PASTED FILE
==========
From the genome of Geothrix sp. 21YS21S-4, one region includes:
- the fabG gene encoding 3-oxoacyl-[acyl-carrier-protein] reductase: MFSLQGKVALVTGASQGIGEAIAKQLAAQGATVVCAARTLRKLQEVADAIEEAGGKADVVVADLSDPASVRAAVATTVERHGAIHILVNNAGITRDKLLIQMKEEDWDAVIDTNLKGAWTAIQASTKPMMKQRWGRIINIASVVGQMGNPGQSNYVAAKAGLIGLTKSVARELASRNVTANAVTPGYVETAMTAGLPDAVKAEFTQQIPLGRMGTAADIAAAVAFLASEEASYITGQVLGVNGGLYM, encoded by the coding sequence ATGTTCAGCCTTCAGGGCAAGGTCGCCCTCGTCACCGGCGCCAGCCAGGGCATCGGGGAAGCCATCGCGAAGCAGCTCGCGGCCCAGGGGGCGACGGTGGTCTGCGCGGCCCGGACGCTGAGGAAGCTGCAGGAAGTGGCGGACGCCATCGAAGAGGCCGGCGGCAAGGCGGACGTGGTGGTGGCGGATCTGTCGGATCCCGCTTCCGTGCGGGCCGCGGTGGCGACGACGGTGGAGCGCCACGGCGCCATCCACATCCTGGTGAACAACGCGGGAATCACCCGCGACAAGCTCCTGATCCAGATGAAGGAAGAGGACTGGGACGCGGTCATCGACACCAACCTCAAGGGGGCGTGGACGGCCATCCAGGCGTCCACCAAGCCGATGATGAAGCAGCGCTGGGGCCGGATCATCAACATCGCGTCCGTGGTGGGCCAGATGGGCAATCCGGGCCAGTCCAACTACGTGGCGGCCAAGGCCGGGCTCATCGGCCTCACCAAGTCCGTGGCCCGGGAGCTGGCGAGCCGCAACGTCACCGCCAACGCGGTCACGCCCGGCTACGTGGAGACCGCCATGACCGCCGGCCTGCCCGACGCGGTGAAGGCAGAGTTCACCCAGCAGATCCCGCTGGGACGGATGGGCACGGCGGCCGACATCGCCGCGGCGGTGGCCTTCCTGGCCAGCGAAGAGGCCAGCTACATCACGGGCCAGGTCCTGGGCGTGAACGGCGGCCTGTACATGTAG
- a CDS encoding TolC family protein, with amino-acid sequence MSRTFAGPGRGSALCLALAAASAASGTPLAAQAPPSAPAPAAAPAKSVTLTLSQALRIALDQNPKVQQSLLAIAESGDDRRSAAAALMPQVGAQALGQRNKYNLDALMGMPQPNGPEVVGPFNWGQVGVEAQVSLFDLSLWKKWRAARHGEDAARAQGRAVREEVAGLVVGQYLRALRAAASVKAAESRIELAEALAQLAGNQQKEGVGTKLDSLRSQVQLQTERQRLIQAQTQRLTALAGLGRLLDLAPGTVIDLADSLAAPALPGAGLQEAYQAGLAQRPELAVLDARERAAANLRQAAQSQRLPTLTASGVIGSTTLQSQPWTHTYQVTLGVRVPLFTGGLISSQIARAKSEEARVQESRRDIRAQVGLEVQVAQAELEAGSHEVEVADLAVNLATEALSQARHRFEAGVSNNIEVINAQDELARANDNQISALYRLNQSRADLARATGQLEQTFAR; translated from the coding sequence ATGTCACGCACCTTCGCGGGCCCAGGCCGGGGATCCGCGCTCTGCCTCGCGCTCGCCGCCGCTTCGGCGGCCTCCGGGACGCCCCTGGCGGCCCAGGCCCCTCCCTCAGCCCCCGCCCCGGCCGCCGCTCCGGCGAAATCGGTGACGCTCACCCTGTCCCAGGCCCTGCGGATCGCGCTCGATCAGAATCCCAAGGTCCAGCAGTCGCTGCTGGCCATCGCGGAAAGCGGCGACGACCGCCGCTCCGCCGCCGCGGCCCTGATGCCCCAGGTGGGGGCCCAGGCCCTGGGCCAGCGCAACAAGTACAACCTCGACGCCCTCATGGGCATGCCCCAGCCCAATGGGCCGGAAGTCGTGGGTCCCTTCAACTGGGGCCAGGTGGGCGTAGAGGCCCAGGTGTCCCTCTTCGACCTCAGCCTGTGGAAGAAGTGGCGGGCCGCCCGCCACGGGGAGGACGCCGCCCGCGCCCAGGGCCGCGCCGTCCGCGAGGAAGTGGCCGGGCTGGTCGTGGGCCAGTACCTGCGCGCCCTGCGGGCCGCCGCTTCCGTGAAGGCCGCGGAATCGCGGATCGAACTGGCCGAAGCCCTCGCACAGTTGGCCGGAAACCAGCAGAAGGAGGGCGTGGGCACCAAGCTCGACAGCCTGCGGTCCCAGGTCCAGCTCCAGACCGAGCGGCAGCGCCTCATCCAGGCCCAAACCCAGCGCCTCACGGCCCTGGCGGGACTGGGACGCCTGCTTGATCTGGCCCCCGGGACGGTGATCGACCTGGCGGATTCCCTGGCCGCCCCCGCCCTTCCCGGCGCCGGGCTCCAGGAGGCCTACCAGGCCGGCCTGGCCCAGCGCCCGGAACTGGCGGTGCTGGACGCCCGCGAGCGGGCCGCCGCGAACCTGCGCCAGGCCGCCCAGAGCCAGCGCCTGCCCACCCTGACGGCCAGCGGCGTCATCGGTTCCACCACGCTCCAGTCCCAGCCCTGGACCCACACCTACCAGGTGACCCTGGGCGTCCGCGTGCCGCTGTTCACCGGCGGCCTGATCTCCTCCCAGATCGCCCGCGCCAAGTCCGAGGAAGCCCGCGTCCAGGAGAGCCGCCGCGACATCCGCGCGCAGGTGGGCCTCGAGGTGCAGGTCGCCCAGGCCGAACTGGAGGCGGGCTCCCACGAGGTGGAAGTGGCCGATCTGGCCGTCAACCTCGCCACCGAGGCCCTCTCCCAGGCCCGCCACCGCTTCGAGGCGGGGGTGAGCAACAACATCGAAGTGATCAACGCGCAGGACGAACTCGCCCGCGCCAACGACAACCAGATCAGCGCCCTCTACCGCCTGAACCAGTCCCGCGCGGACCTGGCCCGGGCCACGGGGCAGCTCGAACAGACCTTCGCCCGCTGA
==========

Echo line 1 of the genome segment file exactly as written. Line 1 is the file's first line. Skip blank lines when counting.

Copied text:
From the genome of Geothrix sp. 21YS21S-4, one region includes: